A story without beginning or end:
One by one they trickle in, teachers, clerks, cashiers, waiters, lawyers, doctors, taxi drivers, writers, singers, ex-soldiers, programmers, house cleaners, postal workers, grocery store workers, dishwashers, street sweepers, you name it. Gamblers, dressmakers, dockworkers, bakers, Quakers, etc etc. Listmaker Colleen counts them, loses track, shrugs, starts again. The counting is compulsory, but caring isn’t, and she’s finally learned that trick, thank the devil.
She moves through the crowd, chanting along, reading signs, studying faces, counting candles. The plaza is ringed with makeshift fencing and cops in riot gear, faces blank and complacent behind mirrored shields. She memorizes badge numbers for later; a plague on all police, one of the few philosophical tenets that bridges the before and after of her life.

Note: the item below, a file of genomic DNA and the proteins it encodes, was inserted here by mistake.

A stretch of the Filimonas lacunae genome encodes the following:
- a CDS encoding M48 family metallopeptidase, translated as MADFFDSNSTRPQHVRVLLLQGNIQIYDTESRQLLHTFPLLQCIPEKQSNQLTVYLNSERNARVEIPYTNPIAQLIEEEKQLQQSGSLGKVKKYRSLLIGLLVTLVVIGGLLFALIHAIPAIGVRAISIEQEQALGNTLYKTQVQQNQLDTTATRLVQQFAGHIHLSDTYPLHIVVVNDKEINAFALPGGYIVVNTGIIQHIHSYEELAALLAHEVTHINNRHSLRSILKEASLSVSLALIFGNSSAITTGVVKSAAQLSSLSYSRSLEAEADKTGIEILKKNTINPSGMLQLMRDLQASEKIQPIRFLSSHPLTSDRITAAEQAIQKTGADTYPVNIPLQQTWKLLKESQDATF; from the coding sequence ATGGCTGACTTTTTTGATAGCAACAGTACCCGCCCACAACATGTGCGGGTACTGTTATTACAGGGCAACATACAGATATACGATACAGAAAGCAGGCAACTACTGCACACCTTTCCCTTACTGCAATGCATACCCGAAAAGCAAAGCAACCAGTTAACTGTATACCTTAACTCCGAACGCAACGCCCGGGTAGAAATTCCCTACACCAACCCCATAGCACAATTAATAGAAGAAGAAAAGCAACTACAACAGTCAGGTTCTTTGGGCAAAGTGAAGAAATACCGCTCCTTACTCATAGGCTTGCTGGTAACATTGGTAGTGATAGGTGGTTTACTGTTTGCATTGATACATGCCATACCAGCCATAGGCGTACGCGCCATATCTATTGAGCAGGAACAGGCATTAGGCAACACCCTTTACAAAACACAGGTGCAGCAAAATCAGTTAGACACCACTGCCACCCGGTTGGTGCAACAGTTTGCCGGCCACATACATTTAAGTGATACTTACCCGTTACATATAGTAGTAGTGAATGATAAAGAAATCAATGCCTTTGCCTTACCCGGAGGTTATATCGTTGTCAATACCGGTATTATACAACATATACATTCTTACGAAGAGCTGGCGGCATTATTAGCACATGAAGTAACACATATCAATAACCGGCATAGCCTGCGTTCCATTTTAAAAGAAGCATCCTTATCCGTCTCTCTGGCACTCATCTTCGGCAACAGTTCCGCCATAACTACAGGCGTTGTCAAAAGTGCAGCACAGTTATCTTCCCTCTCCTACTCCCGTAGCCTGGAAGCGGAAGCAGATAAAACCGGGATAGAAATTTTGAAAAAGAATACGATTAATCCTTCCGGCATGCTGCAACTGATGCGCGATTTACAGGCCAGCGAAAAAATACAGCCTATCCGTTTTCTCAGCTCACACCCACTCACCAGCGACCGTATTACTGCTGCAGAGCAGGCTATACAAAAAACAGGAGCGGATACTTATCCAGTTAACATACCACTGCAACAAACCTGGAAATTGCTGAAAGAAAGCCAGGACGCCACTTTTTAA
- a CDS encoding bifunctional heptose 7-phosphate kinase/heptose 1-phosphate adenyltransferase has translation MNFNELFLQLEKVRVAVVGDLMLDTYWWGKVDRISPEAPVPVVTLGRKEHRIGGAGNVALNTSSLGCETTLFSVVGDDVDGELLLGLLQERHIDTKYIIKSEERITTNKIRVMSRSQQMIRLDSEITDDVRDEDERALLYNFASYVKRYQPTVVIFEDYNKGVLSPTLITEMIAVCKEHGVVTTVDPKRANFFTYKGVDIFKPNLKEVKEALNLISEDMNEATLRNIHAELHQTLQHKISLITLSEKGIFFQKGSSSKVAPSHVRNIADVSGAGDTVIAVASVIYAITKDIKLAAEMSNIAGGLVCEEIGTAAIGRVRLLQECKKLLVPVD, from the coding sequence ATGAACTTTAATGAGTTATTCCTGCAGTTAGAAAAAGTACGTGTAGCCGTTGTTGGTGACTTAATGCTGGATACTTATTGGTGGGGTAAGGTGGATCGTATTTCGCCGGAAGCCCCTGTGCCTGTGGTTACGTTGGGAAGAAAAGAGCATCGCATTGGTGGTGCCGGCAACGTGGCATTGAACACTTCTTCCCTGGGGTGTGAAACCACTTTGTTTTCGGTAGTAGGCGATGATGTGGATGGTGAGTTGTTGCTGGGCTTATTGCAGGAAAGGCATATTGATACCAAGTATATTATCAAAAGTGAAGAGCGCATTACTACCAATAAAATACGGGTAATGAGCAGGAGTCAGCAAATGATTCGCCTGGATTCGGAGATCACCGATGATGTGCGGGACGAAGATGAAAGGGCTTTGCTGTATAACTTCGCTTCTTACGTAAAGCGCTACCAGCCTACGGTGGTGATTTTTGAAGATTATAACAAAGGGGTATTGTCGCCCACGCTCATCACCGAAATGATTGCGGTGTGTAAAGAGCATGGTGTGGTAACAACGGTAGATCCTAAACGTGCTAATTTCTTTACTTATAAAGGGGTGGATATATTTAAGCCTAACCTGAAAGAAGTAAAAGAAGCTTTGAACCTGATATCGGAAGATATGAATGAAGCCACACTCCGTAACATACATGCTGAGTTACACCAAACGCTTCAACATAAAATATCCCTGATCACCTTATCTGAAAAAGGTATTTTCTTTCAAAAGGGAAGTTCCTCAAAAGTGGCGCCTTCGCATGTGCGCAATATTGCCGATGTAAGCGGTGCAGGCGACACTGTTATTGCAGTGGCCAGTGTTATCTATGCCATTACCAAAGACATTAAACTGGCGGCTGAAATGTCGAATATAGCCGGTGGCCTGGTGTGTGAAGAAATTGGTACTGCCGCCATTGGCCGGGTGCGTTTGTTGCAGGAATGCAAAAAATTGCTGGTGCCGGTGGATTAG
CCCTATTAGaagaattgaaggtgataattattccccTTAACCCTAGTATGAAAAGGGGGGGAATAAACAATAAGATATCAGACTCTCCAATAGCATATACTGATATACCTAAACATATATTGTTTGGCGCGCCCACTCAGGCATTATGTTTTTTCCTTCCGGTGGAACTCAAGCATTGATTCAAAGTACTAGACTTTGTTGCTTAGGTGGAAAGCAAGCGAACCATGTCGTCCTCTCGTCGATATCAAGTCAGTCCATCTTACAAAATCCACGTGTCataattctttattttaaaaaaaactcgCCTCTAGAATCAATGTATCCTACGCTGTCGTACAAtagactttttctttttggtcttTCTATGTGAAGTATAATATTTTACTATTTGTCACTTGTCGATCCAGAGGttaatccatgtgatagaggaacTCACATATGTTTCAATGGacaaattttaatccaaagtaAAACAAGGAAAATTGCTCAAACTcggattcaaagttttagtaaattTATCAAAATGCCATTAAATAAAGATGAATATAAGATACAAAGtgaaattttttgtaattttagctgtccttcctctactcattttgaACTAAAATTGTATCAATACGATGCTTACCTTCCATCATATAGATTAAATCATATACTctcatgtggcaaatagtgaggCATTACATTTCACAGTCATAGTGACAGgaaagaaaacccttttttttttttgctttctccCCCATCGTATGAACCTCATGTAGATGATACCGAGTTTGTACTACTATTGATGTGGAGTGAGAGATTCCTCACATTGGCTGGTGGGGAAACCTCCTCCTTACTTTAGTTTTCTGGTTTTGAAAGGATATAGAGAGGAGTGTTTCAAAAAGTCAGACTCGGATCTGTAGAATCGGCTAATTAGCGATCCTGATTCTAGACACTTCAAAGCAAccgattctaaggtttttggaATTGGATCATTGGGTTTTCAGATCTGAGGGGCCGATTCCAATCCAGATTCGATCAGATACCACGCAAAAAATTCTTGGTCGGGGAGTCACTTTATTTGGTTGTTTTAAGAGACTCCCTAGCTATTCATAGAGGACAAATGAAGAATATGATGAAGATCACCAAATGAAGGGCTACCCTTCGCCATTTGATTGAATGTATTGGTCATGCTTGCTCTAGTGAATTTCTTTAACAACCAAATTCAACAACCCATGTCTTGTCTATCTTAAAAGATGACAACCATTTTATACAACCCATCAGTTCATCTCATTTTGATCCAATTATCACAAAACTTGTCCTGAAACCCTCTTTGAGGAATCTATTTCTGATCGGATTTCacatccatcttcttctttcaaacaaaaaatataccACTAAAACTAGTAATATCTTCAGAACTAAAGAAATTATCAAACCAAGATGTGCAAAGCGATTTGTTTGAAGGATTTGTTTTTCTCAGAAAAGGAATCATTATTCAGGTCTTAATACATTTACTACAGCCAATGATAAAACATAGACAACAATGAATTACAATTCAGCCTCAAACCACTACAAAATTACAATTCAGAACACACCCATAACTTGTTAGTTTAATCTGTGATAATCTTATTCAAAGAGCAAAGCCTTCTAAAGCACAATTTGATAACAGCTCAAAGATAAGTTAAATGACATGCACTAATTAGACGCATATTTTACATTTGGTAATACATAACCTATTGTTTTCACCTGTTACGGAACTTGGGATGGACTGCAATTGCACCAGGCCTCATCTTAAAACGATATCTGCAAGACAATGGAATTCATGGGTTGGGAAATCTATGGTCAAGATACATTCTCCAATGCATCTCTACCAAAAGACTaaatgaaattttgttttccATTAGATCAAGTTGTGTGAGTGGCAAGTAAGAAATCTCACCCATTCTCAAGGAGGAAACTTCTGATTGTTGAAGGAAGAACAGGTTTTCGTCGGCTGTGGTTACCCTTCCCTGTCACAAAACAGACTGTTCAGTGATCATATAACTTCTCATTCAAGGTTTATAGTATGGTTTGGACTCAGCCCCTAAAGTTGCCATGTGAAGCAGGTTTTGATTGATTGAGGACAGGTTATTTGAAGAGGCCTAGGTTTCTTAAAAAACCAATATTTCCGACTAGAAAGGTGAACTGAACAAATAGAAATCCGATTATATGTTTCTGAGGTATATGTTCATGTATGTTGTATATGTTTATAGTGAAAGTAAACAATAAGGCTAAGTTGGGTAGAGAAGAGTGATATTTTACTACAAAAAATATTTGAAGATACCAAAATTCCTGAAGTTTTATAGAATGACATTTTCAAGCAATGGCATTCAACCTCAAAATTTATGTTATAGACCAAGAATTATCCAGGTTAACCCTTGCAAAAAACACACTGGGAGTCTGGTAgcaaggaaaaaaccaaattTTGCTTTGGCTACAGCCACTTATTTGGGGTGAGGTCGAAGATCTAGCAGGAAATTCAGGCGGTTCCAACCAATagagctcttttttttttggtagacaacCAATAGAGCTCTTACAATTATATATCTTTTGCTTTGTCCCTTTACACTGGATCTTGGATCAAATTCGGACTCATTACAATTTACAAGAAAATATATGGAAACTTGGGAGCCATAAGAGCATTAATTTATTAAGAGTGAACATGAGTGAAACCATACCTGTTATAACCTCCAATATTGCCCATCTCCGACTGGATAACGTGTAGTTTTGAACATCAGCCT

She snags the first thrown brick out of the air and snaps it in half with her hands, grinds it to powder with her teeth. No one see her fill her throat and stomach with brick dust and malice, nor when she breathes it out again, but the crowd twitches, newly angry, and snarls toward the suddenly sober jackass that threw it.
The dusty smell of pavement hit by rain.